The invention provides a latch mechanism that includes at least a pushbutton and a latch block. The pushbuttons are located on both sides of the safety car seat or stroller seat to allow users to grasp with both hands. Through a transmission mechanism, the pressing force and action will be transmitted to the latch block and turn the latch block to release the latched engagement.
The foregoing, as well as additional objects, features and advantages of the invention will be more readily apparent from the following detailed description, which proceeds with reference to the accompanying drawings. The drawings are only for reference and illustrative purposes, and thus are not intended to limit the scope of the invention.
FIG. 1 is a schematic view of the invention with a safety car seat or stroller seat coupled to a general stroller.
FIG. 2 is schematic view of a first embodiment of the invention.
FIG. 3 is a schematic view of a second embodiment of the invention, with a rocker lever to amplify the displacement of the pushbutton and the turning angle of the latch block.
FIG. 4 is a schematic view of the second embodiment in use, with the pushbutton pressed downwards and the latch block released.
FIG. 5 is a schematic view of a fourth embodiment of the invention, adding a spring and having a slot on the rocker lever.
FIG. 6 is a schematic view of a fourth embodiment of the invention, adding a spring and a rocker lever of a bent shape.
Referring to FIG. 1, a safety car seat or stroller seat 20 is shown coupling with a stroller frame 10. According to the embodiments of the invention, a user may use both hands to grasp two sides of the safety car seat or stroller seat 20 and use the thumbs to press pushbuttons 30 located on two sides of the seat to release a latch mechanism located in the seat so that the stroller seat 20 may be disengaged from the latch and be removed from the stroller frame 10.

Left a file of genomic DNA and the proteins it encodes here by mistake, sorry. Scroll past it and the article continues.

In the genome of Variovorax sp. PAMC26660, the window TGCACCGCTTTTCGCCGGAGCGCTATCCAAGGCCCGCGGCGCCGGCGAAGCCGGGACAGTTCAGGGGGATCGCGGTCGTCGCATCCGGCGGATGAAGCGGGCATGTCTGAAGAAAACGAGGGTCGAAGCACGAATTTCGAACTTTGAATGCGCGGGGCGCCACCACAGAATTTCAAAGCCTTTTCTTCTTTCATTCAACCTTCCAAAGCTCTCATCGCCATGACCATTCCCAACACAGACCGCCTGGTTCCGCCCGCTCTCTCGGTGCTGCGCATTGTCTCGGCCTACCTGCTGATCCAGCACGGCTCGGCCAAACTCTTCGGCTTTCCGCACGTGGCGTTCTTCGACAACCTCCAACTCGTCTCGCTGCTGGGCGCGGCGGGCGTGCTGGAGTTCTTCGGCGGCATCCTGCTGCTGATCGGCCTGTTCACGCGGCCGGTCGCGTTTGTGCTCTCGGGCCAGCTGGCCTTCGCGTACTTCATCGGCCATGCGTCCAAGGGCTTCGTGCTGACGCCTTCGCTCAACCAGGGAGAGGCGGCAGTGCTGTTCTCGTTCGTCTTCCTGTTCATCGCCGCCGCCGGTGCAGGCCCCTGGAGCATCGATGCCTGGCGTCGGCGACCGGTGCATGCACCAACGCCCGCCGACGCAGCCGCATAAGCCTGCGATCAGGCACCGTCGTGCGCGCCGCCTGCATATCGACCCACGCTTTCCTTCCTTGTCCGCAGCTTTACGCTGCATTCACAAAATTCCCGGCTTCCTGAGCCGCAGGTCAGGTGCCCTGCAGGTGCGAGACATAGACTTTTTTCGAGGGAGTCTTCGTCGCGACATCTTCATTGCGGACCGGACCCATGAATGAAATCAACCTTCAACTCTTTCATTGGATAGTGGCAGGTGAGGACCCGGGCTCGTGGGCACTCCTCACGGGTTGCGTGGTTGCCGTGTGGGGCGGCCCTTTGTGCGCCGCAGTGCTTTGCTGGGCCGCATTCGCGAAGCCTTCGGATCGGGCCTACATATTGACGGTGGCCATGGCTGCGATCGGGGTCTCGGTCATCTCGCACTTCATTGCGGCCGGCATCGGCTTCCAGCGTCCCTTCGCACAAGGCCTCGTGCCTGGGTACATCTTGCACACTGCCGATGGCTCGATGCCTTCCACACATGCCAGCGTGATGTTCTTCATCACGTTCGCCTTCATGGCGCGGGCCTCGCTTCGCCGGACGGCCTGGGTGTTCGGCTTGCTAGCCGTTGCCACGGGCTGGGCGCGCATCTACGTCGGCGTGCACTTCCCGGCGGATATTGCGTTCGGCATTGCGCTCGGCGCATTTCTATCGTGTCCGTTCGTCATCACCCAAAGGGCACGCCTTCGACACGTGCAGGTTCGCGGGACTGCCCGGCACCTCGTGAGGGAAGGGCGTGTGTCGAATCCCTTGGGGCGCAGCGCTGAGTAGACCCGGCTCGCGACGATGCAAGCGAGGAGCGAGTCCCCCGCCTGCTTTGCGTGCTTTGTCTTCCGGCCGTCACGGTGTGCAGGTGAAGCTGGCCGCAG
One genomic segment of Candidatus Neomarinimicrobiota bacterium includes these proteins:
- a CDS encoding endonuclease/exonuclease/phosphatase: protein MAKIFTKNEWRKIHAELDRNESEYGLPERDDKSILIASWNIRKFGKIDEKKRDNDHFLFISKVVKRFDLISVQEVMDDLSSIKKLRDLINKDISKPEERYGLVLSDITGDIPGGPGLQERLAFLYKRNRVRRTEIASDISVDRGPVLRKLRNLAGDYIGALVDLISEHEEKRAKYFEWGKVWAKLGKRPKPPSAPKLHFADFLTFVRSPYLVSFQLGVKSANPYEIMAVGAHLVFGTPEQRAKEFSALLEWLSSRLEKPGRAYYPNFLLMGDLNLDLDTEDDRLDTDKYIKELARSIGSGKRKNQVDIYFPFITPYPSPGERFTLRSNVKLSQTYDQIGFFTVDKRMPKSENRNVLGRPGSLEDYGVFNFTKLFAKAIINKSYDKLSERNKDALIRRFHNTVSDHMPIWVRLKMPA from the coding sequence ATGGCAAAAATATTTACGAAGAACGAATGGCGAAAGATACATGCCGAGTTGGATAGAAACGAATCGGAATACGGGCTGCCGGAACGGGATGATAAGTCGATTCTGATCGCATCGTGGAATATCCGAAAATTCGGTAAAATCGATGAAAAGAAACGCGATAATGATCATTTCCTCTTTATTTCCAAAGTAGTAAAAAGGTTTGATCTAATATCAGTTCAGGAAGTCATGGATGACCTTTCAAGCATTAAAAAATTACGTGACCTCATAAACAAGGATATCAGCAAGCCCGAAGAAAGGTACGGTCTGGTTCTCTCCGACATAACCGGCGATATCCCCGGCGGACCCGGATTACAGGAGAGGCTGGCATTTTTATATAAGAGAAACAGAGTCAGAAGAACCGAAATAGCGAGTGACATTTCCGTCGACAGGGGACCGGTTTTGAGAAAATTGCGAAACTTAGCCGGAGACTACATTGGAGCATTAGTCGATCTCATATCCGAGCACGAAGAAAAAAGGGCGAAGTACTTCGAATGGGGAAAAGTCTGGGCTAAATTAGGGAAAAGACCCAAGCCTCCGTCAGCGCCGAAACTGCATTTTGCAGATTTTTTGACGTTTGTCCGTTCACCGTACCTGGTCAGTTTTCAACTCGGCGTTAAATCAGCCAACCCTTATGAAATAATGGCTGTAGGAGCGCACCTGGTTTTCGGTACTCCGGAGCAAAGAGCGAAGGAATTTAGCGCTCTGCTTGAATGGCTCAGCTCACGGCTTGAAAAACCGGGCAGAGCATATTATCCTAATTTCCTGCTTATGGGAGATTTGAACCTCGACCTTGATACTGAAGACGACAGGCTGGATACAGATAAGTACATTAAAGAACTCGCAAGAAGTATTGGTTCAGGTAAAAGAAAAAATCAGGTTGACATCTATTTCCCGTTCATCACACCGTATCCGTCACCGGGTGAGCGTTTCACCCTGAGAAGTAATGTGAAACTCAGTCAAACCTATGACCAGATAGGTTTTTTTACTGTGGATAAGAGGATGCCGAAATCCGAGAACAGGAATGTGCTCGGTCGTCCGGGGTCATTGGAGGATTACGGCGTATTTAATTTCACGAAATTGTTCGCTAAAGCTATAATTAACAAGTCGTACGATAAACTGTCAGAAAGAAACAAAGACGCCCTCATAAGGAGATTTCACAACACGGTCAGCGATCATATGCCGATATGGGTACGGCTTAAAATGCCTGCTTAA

Referring to FIG. 2, at each of the two sides of the car safety seat or stroller seat 20, in addition to the pushbutton 30 for controlling or releasing the latch mechanism, there is a slot 21 with an opening on the bottom, and a stub shaft or transverse bar 11 mounted in the stroller frame 10 and transversely located in the slot 21 to allow the stroller seat 20 to couple with and latch on the stroller frame 10.
The latch mechanism of the invention includes at least a pushbutton 30 and a latch block 70. The pushbutton 30 is located on either of the two sides of the stroller seat 20 to allow users to grasp the handles at two sides of the stroller seat 20 and press the pushbutton 30 at the same time. Through a transmission mechanism, the pressing force and action will be transmitted to the latch block 70, which will be turned to generate a releasing effect.
Referring to FIG. 2, the latch block 70 is located at a lateral side of the stroller seat 20 and is pivotally engaged with a pivot shaft 71. The latch block 70 may turn about the pivot shaft 71 and switch between a first position and a second position. The latch block 70 has an engaging notch 72 which, while in the first position, will extend into the slot 21 beneath the stroller seat 20 to latch on the stub shaft or transverse bar 11 such that the stub shaft 11 is not allowed to move out of the slot 21. In the second position, the engaging notch 72 is moved away from the slot 21 to allow the stub shaft or transverse bar 11 to move freely.
In order to make the stroller seat 20 automatically latch on the stub shaft or transverse bar 11, the invention employs an elastic element such as a spring to keep the latch block 70 in the first position. When the pushbutton 30 is pressed, the transmission mechanism transmits the pressing force to move the latch block from the first position to the second position. The stub shaft or transverse bar 11 then releases from the stroller seat 20 and allows the stroller seat 20 to disengage from the latch and be moved away.